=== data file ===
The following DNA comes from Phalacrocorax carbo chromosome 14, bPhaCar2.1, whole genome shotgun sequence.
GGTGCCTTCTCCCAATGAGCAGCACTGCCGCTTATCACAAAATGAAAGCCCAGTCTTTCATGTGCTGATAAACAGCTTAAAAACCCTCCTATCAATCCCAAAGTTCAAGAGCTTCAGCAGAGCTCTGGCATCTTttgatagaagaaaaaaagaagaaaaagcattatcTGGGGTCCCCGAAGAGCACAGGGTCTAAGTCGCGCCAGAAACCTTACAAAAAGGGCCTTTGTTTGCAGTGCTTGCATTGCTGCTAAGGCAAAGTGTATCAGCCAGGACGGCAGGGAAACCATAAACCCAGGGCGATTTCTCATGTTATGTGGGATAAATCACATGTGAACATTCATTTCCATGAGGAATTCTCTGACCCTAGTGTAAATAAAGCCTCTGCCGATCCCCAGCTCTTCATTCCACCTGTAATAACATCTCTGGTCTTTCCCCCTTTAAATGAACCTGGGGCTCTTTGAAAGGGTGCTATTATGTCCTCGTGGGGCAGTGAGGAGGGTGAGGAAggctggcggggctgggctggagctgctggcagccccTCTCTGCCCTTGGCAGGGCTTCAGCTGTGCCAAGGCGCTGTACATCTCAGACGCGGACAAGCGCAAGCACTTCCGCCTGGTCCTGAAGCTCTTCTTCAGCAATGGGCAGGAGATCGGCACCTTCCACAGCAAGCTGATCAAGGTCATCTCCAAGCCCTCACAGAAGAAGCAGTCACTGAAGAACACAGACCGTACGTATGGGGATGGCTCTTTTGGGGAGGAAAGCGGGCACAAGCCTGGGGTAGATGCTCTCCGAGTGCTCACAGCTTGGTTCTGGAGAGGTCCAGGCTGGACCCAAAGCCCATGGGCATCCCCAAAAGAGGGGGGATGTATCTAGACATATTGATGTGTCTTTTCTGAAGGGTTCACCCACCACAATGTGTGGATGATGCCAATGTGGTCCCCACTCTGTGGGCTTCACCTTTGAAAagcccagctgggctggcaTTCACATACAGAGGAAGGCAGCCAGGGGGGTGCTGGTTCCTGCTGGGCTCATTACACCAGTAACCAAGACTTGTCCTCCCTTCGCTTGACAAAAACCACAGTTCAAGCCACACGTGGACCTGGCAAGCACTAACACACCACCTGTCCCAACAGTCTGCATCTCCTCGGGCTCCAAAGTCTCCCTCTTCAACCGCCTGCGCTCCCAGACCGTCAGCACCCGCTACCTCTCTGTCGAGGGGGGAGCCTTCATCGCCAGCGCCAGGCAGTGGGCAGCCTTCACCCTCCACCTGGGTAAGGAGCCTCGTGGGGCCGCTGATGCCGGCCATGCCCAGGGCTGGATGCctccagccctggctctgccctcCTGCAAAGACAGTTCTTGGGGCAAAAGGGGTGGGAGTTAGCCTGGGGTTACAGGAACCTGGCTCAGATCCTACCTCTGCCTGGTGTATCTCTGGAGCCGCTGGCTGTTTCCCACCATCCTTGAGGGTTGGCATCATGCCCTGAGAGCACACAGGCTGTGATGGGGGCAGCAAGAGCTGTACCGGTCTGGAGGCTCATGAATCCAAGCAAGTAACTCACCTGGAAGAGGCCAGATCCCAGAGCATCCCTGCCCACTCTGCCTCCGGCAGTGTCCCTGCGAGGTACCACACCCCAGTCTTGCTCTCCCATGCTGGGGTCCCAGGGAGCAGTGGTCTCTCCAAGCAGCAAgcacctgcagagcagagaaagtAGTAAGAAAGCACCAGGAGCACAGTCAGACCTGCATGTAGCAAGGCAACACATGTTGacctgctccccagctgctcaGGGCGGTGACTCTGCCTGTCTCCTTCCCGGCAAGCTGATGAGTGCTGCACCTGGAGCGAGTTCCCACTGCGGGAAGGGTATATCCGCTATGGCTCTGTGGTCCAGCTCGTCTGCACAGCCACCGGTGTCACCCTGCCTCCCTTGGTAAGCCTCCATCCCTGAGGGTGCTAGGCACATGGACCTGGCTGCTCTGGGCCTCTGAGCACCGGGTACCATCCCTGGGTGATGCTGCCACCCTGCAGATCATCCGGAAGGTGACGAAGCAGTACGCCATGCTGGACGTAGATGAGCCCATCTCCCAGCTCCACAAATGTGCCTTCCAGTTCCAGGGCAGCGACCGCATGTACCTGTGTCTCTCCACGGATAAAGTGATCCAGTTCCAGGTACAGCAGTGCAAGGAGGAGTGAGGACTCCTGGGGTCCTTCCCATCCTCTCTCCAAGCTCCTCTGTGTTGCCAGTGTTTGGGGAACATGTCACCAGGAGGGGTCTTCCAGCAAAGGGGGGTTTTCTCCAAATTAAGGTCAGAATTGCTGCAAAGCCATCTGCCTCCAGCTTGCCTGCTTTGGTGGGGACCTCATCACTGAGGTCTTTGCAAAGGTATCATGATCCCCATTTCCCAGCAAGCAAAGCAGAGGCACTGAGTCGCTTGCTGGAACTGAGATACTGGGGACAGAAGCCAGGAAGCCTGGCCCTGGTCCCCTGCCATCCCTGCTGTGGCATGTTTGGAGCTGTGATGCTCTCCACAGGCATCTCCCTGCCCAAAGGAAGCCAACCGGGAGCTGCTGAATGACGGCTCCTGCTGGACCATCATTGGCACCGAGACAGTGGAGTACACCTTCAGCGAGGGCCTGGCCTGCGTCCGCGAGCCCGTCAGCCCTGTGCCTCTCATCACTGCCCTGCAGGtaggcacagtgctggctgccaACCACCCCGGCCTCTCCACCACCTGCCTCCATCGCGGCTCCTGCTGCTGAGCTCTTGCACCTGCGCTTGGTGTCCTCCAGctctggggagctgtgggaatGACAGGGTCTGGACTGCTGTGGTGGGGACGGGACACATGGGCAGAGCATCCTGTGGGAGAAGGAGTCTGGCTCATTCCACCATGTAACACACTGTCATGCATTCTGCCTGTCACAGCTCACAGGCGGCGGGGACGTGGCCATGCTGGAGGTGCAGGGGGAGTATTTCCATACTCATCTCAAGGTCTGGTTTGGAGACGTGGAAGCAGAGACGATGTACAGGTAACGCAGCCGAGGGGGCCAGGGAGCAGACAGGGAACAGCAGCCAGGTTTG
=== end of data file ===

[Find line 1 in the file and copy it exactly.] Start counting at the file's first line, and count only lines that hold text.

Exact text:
The following DNA comes from Phalacrocorax carbo chromosome 14, bPhaCar2.1, whole genome shotgun sequence.